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I am trying to implement Discrete Fourier Transform (by definition, in quadratic time).

I wrote this http://jsfiddle.net/uunsm/12/

My result function really goes through discrete points, but it is too "wavy".

When I inserted a sine wave:

var nums = [0.000, 0.707, 1.000, 0.707, 0.000, -0.707, -1.000, -0.707]

I was expecting to get a smooth sine, but again, there are too many "waves". Am I doing anything wrong?

BTW. I found this implementation http://home.fuse.net/clymer/graphs/dft.html which is much smoother. Is it still Fourier transform? Where can I find any info about that algorithm?

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This is more related to programming I guess. Now what is the question? errors in your code? or if your code is correct? –  Seyhmus Güngören Sep 5 '12 at 19:49
    
I wanted to know if it is the correct behavior, or if I have any errors. –  Ivan Kuckir Sep 5 '12 at 19:56
    
The behavior that you are seeing is correct. It is called Gibbs Phenomenon (see en.wikipedia.org/wiki/Gibbs_phenomenon). It is a natural artifact of trying to represent a non-continuous function (i.e. step) with a set of continuous functions (i.e. sinusoids). –  Tpofofn Sep 6 '12 at 2:31

1 Answer 1

That's the expected behavior. In your first example, where var nums = [2, 2, 2, 2, -2, -2, -2, -2];, you're essentially trying to replicate a square wave with a series of sines and cosines. You cannot do that with so few terms; in fact, you cannot eliminate the waviness, only make it arbitrarily close (and then you have ringing phenomena, etc).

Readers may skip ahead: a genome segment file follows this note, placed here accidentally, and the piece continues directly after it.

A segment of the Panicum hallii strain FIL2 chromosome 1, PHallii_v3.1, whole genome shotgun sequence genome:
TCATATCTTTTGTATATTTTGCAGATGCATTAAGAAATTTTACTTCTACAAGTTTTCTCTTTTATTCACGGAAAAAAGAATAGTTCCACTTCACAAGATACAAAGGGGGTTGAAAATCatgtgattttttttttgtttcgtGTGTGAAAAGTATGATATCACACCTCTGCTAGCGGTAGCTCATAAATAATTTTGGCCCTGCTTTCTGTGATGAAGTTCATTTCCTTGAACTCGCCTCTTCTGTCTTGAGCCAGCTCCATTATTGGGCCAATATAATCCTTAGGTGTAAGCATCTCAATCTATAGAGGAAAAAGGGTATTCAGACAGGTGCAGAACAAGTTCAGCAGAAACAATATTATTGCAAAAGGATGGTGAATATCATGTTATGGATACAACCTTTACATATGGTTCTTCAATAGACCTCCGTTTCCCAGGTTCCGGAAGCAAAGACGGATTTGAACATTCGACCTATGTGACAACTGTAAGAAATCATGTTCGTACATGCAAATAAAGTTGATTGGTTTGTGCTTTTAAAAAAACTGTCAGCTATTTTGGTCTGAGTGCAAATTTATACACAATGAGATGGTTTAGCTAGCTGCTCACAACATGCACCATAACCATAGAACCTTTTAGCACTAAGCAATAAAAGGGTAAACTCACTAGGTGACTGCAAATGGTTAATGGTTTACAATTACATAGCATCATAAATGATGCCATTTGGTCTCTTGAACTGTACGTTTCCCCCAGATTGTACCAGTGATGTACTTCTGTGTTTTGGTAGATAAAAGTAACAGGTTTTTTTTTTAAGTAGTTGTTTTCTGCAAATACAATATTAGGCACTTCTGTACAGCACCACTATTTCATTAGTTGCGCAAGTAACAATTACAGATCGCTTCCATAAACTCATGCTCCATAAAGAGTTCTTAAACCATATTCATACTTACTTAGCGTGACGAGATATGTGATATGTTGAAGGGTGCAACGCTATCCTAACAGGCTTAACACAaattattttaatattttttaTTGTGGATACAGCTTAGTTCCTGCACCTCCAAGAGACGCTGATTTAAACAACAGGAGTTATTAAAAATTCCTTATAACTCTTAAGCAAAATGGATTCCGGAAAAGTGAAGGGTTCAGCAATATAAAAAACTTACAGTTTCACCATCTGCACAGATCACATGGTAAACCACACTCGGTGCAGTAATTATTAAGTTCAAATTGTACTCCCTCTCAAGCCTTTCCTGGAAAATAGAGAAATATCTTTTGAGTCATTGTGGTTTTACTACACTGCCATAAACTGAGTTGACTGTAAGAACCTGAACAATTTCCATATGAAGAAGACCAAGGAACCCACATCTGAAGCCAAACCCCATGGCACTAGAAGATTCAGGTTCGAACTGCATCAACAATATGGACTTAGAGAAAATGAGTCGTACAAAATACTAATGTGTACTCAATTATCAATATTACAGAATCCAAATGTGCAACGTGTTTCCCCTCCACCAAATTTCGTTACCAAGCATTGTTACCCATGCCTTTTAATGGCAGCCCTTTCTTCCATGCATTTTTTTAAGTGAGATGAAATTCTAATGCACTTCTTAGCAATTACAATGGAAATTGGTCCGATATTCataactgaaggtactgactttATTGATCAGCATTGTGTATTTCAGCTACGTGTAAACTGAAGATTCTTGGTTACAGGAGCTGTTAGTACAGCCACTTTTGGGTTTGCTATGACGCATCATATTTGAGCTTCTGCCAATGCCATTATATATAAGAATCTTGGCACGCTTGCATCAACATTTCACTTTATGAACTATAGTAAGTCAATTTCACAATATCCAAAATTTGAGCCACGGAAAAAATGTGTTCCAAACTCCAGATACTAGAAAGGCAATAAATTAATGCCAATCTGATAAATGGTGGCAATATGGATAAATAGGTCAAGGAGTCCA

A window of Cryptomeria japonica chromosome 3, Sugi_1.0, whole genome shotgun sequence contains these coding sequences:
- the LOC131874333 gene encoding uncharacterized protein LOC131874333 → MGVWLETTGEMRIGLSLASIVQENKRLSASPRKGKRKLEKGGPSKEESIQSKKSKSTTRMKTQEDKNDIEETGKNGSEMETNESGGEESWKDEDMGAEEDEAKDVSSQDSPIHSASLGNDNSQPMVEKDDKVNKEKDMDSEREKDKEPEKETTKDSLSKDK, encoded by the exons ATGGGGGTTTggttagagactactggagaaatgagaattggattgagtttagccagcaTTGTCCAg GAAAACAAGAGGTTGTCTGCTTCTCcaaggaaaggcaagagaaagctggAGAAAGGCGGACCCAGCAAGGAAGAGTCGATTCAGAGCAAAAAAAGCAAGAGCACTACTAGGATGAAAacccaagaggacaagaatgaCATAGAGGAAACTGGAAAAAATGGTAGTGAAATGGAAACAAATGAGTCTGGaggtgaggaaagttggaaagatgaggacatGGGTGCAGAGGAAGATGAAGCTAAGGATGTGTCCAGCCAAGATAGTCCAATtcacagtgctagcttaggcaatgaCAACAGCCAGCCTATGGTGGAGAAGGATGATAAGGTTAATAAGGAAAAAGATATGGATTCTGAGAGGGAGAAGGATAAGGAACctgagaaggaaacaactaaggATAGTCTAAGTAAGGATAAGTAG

With your example above, you're trying to represent one low-frequency oscillation with a sum of several higher frequency oscillations. Again, you cannot do that perfectly, so you will get some waviness.

If you want a nice smooth wave, your data has to change with the same frequency as your components. Try this and see what happens.

var nums = [2, -2, 2, -2, 2, -2, 2, -2];

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Thakn you very much! I thought that it is expected, but I was not sure. BTW. I added another link to my question, can you tell me something about it? –  Ivan Kuckir Sep 5 '12 at 20:04
    
@IvanKuckir Yes, this is essentially a Fourier series approximation. However, notice how the coefficients are conditioned by examining the output: every term is zero, except the term that corresponds to $\sin x$. If you view the source of that site, you can see how the coefficients are conditioned to achieve such a condition. The algorithm there is essentially the same as yours, with some additional steps outside the initial loop. Also, notice that code loops over $0 \le i \le n/2$. –  Arkamis Sep 5 '12 at 20:18

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